Mr. Wade’s “impossible dream” recently landed him an invitation from media mogul Ariana Huffington to become a guest blogger for the Huffington Post.
“I look forward to building a career in journalism and entrepreneurship that will inspire others,” he said.
Senior Christina Nanfeldt launched her first startup CauseCrave, a company dedicated to global awareness and philanthropy among high school students, when she was 16 years old. Now she’s channeling her experiences into StudentStartit, a web-based mentoring site that guides budding entrepreneurs through the steps of starting a business.
StudentStartit placed third among undergraduate competitors in the 2013 Pitch George competition and was also selected as a client by the GW Law Small Business & Community Economic Development Clinic. The site, which was partially funded with prize money from the competition, is set to launch at the end of February for beta testing.
“I've met and spoken with many students who have great business ideas, but they are hesitant or unsure of how to pursue them,” said Ms. Nanfeldt, president of the GW Entrepreneurship Club. “For the most part, the reason that they don't take the leap is because they lack the entrepreneurial knowledge and resources to build a business.”
With internships at Facebook, Hearst Digital and Entrepreneur First among others under her belt and a new position at WeWork, Ms. Nanfeldt hopes to leverage her passion for entrepreneurship and connections to expand StudentStartit at universities across the country and inspire her peers to start businesses.
“If the website proves to be successful, we will offer a premium version of the website where students can pay more to receive access to capital and additional features,” she said.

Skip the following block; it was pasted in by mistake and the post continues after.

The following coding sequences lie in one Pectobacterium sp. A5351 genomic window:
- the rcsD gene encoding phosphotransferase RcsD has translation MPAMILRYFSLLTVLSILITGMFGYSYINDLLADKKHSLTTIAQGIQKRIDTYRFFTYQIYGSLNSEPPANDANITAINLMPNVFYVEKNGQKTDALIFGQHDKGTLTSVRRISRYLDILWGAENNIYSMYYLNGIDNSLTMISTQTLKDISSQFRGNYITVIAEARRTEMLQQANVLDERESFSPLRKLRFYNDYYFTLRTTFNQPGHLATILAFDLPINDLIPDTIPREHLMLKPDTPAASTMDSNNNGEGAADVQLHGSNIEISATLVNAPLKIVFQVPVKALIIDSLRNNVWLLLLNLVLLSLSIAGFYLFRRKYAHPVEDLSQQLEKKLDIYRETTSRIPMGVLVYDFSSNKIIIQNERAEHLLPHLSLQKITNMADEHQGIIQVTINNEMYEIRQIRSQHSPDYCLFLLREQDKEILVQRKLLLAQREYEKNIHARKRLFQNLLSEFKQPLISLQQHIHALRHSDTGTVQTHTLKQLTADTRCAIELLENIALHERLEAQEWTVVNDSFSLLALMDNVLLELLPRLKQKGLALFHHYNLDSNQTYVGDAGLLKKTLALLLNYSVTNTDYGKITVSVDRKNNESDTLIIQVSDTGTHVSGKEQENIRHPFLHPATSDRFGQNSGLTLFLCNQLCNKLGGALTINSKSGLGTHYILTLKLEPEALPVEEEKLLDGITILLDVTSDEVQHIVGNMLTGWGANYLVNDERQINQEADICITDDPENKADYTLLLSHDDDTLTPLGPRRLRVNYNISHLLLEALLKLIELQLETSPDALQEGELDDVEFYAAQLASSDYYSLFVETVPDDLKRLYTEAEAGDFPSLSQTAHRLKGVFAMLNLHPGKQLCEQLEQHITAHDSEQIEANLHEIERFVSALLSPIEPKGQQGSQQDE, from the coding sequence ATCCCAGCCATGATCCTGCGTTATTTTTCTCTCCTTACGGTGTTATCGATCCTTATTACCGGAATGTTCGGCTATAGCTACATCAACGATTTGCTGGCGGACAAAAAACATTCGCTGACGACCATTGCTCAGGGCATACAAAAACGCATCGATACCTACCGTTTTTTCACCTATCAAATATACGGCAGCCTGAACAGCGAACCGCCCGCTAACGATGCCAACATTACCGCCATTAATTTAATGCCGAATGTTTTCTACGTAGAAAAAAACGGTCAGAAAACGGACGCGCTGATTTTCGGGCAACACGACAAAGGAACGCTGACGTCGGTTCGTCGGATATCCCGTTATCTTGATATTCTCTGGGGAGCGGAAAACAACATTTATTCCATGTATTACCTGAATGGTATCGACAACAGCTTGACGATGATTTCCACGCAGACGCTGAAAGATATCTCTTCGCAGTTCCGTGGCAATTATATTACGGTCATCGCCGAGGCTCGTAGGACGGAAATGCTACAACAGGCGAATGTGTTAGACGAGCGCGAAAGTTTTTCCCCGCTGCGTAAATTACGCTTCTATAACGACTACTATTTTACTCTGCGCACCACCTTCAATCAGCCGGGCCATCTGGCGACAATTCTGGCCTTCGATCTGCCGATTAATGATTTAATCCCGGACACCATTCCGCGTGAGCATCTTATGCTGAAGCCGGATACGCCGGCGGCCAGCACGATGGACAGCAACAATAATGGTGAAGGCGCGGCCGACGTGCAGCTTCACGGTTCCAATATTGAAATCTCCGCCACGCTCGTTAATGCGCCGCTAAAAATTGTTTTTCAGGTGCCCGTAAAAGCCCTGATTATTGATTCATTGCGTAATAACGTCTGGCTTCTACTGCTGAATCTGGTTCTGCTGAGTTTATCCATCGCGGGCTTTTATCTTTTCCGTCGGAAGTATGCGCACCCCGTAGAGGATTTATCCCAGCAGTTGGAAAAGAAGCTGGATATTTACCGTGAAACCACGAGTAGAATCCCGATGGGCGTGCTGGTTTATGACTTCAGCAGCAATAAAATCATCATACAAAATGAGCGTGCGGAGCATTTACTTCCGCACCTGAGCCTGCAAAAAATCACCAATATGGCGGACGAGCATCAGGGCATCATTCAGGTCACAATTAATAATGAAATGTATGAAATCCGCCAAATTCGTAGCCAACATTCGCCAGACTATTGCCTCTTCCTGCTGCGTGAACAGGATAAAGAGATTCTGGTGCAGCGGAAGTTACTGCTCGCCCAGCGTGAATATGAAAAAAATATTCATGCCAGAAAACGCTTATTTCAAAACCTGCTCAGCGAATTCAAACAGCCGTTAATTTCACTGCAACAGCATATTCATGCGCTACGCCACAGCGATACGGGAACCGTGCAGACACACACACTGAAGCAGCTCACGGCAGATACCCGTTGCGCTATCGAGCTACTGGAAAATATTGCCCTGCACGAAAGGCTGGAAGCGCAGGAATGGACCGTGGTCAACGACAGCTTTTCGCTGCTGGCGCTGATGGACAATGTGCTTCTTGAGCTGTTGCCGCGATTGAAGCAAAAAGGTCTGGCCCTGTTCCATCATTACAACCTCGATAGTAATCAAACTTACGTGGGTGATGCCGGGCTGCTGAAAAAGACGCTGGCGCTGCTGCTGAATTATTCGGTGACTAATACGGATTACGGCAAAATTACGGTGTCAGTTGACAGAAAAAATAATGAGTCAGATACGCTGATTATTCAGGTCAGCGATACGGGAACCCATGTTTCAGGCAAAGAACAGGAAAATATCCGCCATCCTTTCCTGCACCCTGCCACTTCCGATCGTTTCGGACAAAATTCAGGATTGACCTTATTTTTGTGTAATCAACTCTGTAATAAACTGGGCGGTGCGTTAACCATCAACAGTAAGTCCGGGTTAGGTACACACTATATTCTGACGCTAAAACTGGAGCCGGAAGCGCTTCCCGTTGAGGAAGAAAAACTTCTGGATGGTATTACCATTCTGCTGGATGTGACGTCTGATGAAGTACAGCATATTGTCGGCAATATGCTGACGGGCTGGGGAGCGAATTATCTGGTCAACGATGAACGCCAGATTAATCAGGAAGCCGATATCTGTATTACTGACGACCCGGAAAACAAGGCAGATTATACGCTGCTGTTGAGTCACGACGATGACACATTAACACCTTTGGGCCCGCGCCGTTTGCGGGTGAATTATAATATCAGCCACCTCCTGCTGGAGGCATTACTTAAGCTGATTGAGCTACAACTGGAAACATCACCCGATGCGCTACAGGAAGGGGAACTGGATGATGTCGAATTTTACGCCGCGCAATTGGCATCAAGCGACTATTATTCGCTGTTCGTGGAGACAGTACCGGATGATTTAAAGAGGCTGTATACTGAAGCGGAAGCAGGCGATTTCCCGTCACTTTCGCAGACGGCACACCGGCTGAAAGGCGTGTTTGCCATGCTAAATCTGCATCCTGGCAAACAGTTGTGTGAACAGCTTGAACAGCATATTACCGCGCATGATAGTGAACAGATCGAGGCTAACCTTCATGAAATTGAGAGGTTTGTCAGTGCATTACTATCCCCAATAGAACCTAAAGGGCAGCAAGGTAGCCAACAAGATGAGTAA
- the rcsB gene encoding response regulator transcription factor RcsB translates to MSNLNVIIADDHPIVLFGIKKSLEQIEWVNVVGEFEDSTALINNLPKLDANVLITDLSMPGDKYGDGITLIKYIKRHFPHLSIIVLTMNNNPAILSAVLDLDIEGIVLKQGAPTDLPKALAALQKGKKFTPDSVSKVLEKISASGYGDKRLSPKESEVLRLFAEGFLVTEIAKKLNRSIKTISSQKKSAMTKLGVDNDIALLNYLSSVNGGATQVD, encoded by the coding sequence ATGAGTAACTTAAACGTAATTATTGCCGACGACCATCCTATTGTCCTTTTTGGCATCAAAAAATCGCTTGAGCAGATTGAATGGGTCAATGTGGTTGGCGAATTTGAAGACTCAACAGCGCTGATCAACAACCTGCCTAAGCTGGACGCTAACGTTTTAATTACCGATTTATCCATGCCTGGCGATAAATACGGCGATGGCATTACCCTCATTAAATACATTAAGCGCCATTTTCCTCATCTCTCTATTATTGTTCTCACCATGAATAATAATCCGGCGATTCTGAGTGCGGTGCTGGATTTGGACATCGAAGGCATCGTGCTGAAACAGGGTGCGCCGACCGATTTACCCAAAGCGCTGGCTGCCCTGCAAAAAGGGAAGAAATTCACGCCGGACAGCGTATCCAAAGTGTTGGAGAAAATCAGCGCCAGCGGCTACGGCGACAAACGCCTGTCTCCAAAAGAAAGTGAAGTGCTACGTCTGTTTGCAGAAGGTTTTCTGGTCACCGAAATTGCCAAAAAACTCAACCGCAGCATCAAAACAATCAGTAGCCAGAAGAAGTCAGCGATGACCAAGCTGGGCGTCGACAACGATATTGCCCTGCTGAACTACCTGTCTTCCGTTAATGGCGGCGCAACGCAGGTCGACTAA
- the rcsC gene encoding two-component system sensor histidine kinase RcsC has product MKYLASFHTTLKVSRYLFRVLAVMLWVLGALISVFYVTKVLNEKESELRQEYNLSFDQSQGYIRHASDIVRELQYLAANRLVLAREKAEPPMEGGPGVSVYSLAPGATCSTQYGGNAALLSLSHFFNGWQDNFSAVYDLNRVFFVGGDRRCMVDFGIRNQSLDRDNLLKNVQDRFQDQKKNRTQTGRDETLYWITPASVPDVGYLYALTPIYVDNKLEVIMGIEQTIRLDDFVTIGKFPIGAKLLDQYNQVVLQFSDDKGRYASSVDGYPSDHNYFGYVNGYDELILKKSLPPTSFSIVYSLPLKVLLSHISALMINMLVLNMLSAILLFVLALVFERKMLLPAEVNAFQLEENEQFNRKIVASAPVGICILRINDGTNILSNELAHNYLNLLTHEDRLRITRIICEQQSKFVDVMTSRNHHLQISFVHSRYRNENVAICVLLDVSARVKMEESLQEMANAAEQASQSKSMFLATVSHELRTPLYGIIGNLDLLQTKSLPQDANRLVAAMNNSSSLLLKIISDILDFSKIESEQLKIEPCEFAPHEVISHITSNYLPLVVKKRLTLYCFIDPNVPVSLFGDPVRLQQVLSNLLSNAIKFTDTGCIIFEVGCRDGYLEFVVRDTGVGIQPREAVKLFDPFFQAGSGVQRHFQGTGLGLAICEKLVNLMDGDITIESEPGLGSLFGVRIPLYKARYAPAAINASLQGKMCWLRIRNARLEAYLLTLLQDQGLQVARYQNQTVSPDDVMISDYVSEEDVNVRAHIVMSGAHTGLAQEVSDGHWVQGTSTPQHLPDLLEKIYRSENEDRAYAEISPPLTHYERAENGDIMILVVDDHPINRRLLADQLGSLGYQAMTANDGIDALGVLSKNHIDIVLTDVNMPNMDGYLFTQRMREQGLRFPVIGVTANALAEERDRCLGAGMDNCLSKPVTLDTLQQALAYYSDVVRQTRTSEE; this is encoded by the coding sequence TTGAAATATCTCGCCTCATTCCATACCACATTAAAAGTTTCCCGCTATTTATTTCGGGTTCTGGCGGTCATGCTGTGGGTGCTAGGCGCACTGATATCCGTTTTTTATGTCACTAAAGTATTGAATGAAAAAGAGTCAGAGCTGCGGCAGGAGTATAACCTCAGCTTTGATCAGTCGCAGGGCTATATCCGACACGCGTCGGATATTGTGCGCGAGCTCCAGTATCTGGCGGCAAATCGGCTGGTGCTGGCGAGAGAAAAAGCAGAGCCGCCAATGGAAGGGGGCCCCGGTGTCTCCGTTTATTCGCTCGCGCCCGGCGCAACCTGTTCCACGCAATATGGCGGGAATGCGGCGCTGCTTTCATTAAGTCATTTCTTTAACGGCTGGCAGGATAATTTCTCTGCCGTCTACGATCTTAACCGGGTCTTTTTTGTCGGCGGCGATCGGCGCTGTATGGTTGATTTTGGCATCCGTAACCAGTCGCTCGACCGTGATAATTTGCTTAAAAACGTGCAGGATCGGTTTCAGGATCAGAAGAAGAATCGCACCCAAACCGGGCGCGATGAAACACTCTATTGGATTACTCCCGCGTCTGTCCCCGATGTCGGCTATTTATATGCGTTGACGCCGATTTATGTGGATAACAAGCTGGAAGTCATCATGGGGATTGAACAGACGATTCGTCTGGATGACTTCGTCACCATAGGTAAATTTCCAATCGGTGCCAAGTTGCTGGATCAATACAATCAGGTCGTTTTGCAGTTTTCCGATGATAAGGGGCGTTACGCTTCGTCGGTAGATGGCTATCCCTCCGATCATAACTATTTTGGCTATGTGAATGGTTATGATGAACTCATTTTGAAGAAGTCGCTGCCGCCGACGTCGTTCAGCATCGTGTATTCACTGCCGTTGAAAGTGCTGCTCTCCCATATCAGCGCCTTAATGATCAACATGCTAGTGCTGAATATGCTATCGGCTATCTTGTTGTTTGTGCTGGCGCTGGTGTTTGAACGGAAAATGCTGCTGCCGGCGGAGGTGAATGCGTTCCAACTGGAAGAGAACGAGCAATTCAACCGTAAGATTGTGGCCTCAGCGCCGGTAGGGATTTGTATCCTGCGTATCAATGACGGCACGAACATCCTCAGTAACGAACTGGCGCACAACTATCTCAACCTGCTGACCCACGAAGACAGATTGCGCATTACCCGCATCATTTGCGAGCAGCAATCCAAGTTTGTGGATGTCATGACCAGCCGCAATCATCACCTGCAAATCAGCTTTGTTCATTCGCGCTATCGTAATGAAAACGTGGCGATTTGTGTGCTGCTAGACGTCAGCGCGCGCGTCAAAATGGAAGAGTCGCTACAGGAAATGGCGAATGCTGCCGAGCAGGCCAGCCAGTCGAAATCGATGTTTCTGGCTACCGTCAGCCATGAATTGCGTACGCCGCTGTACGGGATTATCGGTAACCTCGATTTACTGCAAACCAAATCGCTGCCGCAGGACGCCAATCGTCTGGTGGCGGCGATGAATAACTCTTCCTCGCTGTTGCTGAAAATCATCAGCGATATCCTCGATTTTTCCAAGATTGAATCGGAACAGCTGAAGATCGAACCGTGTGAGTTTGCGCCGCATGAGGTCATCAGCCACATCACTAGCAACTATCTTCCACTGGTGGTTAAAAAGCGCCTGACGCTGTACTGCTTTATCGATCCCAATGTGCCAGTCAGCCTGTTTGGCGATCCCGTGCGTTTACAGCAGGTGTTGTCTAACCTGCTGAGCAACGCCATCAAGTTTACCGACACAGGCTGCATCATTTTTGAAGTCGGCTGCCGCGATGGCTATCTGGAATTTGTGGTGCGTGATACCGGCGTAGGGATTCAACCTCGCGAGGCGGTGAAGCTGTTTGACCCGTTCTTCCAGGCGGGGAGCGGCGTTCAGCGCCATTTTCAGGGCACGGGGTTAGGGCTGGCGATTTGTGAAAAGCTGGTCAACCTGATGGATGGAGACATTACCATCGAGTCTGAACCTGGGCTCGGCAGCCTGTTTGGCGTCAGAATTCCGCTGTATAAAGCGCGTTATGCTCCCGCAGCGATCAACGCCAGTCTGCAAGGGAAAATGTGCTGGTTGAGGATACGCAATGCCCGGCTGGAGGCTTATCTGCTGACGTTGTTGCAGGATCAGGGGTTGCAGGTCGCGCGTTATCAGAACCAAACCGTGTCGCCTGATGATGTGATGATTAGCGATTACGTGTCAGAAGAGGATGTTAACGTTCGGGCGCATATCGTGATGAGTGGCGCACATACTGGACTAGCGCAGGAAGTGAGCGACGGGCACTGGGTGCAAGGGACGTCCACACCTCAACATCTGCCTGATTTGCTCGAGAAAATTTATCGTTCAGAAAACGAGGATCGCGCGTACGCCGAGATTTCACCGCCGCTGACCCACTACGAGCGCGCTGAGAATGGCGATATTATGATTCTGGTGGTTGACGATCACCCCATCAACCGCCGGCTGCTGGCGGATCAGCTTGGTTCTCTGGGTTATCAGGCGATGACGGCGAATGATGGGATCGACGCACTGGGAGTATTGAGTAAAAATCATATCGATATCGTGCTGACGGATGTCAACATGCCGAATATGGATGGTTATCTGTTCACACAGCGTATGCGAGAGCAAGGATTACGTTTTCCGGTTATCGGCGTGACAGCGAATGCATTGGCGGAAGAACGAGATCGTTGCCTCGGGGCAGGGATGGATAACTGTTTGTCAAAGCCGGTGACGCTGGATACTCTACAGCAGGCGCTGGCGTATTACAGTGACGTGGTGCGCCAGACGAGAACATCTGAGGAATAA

Who, what and where are at the core of Yapper, the free mobile application developed by a trio of GW School of Business M.B.A. students, Justin Lichtenstadter, Dane Hinnen and Rob Wyant. Launched in the iTunes App Store in January, Yapper is a messaging application that offers location-based chat.
Chats are aggregated based on proximity to the five-block radius of a user’s location and are deleted after 30 minutes of inactivity.
“My partners and I realized that there was nothing out there that connects us to our community and what is going on around us,” Mr. Lichtenstadter said. “Yapper bridges the gap from your phone to reality by enabling communication with people who are experiencing the same thing, whether that is a baseball game, networking event, a campus speaker or a happy hour.”
The application has proved successful in its early stages, garnering 800 downloads in the first week. In the next year the team hopes to build the user base in D.C., complete a seed round of funding in the spring, and later create an Android app.
Mr. Lichtenstadter’s advice for young entrepreneurs?
“Don’t build something because you can or because it sounds cool. Go out and test the viability of the product before you even begin development,” he said. “I never thought I was going to pursue app development, but I stumbled across a problem and realized that I had the solution to fix it.”